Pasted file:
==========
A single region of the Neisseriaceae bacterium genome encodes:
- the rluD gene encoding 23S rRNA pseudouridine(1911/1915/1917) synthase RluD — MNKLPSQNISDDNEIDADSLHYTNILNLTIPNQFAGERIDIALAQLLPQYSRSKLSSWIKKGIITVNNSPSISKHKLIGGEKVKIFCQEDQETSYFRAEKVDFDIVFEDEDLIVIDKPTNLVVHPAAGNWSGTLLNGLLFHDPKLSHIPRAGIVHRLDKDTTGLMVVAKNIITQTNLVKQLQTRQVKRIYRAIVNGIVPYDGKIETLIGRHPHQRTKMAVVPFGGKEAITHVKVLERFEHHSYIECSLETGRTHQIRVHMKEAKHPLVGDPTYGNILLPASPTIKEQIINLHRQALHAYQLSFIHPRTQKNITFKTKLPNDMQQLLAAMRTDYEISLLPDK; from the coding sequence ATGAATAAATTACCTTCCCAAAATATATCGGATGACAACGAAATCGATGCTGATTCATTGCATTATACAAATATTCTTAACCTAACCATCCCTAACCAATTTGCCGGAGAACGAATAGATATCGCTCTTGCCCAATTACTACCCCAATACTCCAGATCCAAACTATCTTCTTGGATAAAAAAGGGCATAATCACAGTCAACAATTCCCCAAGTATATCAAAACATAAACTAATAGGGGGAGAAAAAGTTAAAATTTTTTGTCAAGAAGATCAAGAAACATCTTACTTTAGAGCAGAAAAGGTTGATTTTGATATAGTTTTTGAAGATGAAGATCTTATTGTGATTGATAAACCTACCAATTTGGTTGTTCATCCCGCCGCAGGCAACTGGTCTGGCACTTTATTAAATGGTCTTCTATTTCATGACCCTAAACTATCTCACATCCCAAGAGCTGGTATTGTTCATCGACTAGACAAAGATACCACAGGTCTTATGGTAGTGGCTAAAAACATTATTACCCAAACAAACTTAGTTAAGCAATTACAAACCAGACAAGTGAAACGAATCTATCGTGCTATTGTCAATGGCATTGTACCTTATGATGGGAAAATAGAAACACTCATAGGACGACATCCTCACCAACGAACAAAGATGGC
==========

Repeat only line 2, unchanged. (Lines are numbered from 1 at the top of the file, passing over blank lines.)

- the rluD gene encoding 23S rRNA pseudouridine(1911/1915/1917) synthase RluD — MNKLPSQNISDDNEIDADSLHYTNILNLTIPNQFAGERIDIALAQLLPQYSRSKLSSWIKKGIITVNNSPSISKHKLIGGEKVKIFCQEDQETSYFRAEKVDFDIVFEDEDLIVIDKPTNLVVHPAAGNWSGTLLNGLLFHDPKLSHIPRAGIVHRLDKDTTGLMVVAKNIITQTNLVKQLQTRQVKRIYRAIVNGIVPYDGKIETLIGRHPHQRTKMAVVPFGGKEAITHVKVLERFEHHSYIECSLETGRTHQIRVHMKEAKHPLVGDPTYGNILLPASPTIKEQIINLHRQALHAYQLSFIHPRTQKNITFKTKLPNDMQQLLAAMRTDYEISLLPDK; from the coding sequence ATGAATAAATTACCTTCCCAAAATATATCGGATGACAACGAAATCGATGCTGATTCATTGCATTATACAAATATTCTTAACCTAACCATCCCTAACCAATTTGCCGGAGAACGAATAGATATCGCTCTTGCCCAATTACTACCCCAATACTCCAGATCCAAACTATCTTCTTGGATAAAAAAGGGCATAATCACAGTCAACAATTCCCCAAGTATATCAAAACATAAACTAATAGGGGGAGAAAAAGTTAAAATTTTTTGTCAAGAAGATCAAGAAACATCTTACTTTAGAGCAGAAAAGGTTGATTTTGATATAGTTTTTGAAGATGAAGATCTTATTGTGATTGATAAACCTACCAATTTGGTTGTTCATCCCGCCGCAGGCAACTGGTCTGGCACTTTATTAAATGGTCTTCTATTTCATGACCCTAAACTATCTCACATCCCAAGAGCTGGTATTGTTCATCGACTAGACAAAGATACCACAGGTCTTATGGTAGTGGCTAAAAACATTATTACCCAAACAAACTTAGTTAAGCAATTACAAACCAGACAAGTGAAACGAATCTATCGTGCTATTGTCAATGGCATTGTACCTTATGATGGGAAAATAGAAACACTCATAGGACGACATCCTCACCAACGAACAAAGATGGC